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Thursday, January 19, 2012
Paterno na´ve or not credible?

By Jane McManus

Joe Paterno gave The Washington Post his first interview since his storied career as Penn State's football coach turned to ashes in the aftermath of a sexual abuse scandal involving former assistant coach Jerry Sandusky.

Paterno was unceremoniously ousted after 46 years when school officials decided his lack of action after being informed of at least one incident of abuse was inexcusable. His firing, which prompted hundreds of students to take to the streets in protest, still causes his family distress.

The misguided inaction that surrounds the Penn State scandal has been examined by many, yet Paterno did shed some light on one moment in the Post interview. It was in 2002 when graduate assistant Mike McQueary told Paterno he had seen Sandusky in the Penn State locker room showers with a young boy.

Paterno said McQueary was delicate in his description of what happened in the shower. And Paterno said it was likely just as effective as if McQueary had been explicit, if he had said a man was raping a child.

"I don't know that it would have done any good, because I never heard of, of, rape and a man," Paterno said.

The quote stands out for its sheer innocence and na´vetÚ. Even if Sandusky isn't alleged to have raped a man, but a young boy, Paterno's words certainly fit with his image. He is known as a 1950s patriarch, a man who strives to be honorable so much so that evil is a foreign concept.

But is it credible?

By 2002, the Catholic Church's pedophilia scandal was starting to make headlines. We would have to assume Paterno, a devout Catholic, would have heard the stories of priests who abused altar boys. And regardless of their religious denomination, Penn State president Graham Spanier and athletic director Tim Curley, who were also told of Sandusky's inappropriate behavior in the shower, likely also had heard of the scandal.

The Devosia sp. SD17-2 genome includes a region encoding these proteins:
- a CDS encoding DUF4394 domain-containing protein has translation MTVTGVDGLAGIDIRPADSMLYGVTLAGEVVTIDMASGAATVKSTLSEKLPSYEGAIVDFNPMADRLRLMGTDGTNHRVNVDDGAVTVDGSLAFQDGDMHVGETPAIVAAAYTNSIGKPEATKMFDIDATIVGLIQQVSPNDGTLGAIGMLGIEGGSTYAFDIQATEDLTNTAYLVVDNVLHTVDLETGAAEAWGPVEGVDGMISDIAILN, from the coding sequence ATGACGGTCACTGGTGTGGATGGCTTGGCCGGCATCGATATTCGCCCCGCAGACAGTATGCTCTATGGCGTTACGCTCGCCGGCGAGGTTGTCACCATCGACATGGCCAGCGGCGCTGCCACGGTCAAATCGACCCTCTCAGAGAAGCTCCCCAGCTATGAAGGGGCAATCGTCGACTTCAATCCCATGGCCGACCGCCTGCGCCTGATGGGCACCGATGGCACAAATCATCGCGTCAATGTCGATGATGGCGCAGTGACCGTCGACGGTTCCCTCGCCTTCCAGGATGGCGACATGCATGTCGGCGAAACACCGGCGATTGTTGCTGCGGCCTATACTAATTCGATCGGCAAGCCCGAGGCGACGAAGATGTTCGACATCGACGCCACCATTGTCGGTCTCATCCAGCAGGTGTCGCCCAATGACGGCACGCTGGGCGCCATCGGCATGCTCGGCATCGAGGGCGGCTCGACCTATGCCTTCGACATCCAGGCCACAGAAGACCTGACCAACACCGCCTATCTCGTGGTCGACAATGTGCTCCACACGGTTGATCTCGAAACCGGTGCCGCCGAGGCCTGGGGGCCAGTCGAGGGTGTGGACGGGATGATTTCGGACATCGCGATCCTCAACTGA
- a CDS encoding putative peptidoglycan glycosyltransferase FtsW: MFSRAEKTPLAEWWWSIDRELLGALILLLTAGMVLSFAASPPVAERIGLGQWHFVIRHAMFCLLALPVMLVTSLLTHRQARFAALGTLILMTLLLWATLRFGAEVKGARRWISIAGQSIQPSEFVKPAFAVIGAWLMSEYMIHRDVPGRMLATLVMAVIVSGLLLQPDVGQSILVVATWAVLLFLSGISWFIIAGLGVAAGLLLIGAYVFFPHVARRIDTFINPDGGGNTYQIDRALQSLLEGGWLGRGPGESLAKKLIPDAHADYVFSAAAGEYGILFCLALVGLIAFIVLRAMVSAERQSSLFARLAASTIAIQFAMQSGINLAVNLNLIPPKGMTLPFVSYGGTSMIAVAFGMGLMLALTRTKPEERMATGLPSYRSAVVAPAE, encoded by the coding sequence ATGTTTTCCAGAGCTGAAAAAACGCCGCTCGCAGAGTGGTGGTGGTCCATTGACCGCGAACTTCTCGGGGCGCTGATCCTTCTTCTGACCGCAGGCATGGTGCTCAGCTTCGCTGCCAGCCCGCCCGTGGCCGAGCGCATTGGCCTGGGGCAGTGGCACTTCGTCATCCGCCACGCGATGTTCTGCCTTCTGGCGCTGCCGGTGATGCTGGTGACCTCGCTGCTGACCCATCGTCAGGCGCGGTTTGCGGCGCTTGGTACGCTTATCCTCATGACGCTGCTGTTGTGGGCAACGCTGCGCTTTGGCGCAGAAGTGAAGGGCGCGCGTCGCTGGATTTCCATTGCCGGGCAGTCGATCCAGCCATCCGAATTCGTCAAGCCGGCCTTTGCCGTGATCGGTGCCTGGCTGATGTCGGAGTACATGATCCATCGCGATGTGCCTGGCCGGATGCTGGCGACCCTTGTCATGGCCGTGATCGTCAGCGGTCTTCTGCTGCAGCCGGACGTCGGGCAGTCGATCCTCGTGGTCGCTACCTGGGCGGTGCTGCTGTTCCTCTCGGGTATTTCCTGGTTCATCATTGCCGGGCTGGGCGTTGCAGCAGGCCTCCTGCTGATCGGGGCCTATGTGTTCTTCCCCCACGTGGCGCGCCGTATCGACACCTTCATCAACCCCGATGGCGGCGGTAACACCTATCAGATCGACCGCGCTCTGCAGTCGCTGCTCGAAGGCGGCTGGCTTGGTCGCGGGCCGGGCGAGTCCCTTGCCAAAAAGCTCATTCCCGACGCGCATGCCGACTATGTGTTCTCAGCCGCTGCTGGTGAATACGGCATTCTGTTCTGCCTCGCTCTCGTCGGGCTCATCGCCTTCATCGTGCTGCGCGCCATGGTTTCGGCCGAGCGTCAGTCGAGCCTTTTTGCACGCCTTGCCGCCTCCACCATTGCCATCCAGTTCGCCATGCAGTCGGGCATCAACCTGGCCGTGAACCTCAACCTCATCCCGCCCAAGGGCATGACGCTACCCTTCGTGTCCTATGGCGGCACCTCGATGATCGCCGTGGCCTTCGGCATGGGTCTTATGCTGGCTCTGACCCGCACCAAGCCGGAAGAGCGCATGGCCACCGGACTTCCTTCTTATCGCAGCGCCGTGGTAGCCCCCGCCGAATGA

Within a year of McQueary's revelation, stories were being written about the effect of abuse on those Catholic children as they became men who were ashamed of their secrets.

Paterno, Spanier and Curley never watched the evening news and drew a correlation between those unholy acts and the reported "horsing around" between a grown man and a young boy in the Penn State shower?

How could a man like Paterno, fully involved in the Catholic Church, not see the correlation between what two of the most important institutions in his life were covering up? And if that revelation didn't come immediately, as the ensuing months produced some excellent reporting on the Church's damaging silence, how could Paterno and the administration remain blind to the implications of their inaction?

Paterno is from the "Mad Men" generation, when a well-cut suit and lunch-hour scotch were valued as much as keeping scandalous behavior a secret. Homosexuality and pedophilia are not related, but Paterno's quote seems to suggest he cannot fathom the idea of two men together sexually.

But Paterno is more worldly than that. He studied Greek literature at Brown, where he no doubt would have encountered Homer's "Iliad," in which the hero Achilles had both a lover, Briseis, and a male companion, Patroclus.

No less an author than Plato interpreted the relationship between the two Greek men as homosexual. He wrote about homosexuality in his "Symposium," required reading for any student of the classics.

Paterno also dealt with players acting inappropriately at times, as Penn State former vice president of student affairs Vicky Triponey detailed. In 2007, a number of players were involved in an alleged assault at a party. Triponey told USA Today that Paterno wanted to keep the incident in house. She said he wanted to hand out the punishment and discouraged his players from speaking to the Office of Judicial Affairs.

A tradition of silence and secrecy, applied as a blanket.

The reason to bring these things up is to illuminate the difference between what is visible and what people refuse to see. When Paterno says "rape and a man," as though he can't conceive of it, it is only because his eyes were closed.

The idea of pedophilia, of the trauma it inflicts, these were ideas Paterno encountered -- probably at the time that he was told of Sandusky's sexual and inappropriate behavior.

We all have a preferred reality, where we see things shaded by how we want the world to be. But when in a position of authority, as Paterno was, sometimes you have to step outside and see things as they are. A world without rape and a man -- or rape and a woman, or a child -- would be a better place, but it is sadly not the reality.

By failing to distinguish between what he wanted to see and what is real, Paterno failed the boy in the shower.

And all the boys who followed.